I tempered chocolate!!

Discussion in 'Off Topic Chat' started by Becky, May 9, 2018.

  1. Becky

    Becky Administrator

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    My other half has a thing for violet creams (I swear he isn't a little old lady from a Jane Austin novel!) but we've found it difficult to find good ones for a reasonable price. His favourite ones are £13 for 9 chocolates... I think he discovered them when they were on offer, but there's no way we'd pay full price!

    I decided to have a go at making them. He is allergic to milk so I wanted to keep them dairy free too. This is the recipe I used:

    https://charlotteslivelykitchen.com/fondant-filled-chocolates/

    I used dark chocolate (Lindt 70%) and added 5 drops of violet flavouring to the marshmallow filling which was just right.

    The thing I was most excited about was that I ACTUALLY MANAGED TO TEMPER THE CHOCOLATE!! :eek: :D

    I've tried it before and it has never gone well, so I was thrilled it worked! I think having a good thermometer made all the difference. I melted the chocolate, and finely grated some chocolate too, and I added the grated chocolate to the melted chocolate until the temperature got down to 32C.

    Annoyingly my silicone mould must have had a little water on it, so I got a sugar bloom on the chocolates which was annoying. It only seemed to affect how they looked though, the chocolate had a great 'snap'.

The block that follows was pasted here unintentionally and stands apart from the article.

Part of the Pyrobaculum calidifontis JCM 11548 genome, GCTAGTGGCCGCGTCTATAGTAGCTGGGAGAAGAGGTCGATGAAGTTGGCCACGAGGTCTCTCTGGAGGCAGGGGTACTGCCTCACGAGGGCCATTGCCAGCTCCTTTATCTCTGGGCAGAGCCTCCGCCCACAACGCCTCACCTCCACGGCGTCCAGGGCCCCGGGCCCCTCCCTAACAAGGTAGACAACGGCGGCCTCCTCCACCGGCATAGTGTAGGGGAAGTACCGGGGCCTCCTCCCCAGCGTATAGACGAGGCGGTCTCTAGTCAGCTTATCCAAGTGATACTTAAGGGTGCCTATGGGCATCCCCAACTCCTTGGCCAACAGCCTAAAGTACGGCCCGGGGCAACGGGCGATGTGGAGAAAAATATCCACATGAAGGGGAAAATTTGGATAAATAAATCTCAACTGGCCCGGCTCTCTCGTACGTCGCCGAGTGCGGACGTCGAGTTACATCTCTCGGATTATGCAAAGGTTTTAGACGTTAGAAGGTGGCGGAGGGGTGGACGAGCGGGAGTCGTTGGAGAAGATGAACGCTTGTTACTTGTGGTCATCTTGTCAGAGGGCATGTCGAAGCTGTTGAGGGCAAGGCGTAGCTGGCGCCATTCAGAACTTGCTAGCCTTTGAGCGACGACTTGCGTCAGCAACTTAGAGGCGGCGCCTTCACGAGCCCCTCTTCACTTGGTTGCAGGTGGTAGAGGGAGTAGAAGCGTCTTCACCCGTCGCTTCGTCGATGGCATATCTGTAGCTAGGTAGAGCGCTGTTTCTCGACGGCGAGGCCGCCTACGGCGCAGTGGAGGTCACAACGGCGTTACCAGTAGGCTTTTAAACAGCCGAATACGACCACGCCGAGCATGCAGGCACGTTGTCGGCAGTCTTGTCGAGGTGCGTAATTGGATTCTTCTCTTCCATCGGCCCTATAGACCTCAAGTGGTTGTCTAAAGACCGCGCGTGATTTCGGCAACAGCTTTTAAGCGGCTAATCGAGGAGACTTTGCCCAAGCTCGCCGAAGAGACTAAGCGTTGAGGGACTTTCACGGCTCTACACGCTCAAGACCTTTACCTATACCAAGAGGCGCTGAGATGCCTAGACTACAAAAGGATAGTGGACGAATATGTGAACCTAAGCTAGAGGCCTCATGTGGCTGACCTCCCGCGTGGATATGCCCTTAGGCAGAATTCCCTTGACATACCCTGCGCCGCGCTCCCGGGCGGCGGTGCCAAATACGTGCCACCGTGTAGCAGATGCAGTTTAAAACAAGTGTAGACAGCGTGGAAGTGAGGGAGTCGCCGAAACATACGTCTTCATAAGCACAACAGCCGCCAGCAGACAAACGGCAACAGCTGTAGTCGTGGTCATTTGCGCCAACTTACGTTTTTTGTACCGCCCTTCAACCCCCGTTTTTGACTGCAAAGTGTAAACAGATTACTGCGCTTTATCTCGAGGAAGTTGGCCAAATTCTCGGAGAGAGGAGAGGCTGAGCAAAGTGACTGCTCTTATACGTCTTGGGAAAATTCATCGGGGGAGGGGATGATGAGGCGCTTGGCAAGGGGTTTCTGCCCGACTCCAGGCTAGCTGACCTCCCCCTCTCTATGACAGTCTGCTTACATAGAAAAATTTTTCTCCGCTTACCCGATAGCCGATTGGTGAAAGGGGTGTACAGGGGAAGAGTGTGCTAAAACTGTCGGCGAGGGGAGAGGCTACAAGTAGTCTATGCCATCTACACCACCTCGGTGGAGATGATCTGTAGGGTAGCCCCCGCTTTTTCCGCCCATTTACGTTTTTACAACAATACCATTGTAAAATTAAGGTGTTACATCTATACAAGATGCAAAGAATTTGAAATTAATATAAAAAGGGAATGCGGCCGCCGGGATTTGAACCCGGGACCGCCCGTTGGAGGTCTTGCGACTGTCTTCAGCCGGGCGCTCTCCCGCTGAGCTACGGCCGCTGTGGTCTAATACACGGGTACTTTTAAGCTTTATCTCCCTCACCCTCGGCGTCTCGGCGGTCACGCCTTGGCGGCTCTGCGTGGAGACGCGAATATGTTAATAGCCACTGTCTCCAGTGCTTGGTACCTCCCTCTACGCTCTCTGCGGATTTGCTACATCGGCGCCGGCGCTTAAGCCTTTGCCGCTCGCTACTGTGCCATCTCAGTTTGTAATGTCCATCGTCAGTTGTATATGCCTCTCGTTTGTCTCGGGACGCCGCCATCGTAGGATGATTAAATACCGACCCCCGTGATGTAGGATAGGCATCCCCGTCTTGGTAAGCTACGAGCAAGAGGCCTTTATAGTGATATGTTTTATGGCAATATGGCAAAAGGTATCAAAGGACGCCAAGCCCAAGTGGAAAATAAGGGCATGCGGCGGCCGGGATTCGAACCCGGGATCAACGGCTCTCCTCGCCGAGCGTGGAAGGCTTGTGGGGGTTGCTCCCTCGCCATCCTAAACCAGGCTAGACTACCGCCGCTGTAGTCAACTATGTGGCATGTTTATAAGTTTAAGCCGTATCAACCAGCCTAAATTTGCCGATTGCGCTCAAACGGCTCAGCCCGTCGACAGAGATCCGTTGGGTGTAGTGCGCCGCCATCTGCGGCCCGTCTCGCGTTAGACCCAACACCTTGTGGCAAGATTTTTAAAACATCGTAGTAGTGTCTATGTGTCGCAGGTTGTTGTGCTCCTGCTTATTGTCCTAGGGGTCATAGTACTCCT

I'm so excited to try it again! I want to make all the chocolates now :D
     
    Becky, May 9, 2018
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  2. Becky

    Norcalbaker59 Well-Known Member

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    Woo Hoo! Congratulations on the successful tempering! Chocolate is sooooo intimidating. I always get anxious when I work with chocolate. I’ve gotten bloom at times; and once had a pot full of chocolate that I couldn’t get into temper. So I relate to how excited you are about a successful temper.

    Interesting how different cultures like different flavors. As a child I remember violet candies. My grandmother used to buy them in tins. But I rarely see them these days.

    My two favorite British imports are Lyle’s Golden Syrup and Elderflower cordial. I love to mix it with sparkling mineral water and lemon juice or orange juice. And it makes an extraordinary chiffon cake. I think it’s my best cake. I’m going to bake an elderflower orange cake with passion fruit curd for my niece’s 6th birthday party.

    But it’s hard to find the elderflower cordial here. I have to go to a special market that specializes in imports. I was surprised when the store clerk said, “that’s our most popular flavor.” I thought I was the only one buying it there:cool:
     
    Norcalbaker59, May 10, 2018
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  3. Becky

    Becky Administrator

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    I actually bought some powdered cocoa butter to help with tempering the chocolate, but the box was damaged in transit and what arrived was unusable. The grated chocolate method seemed to work well though. I received the replacement cocoa butter today, so I'm hoping to try it sometime soon.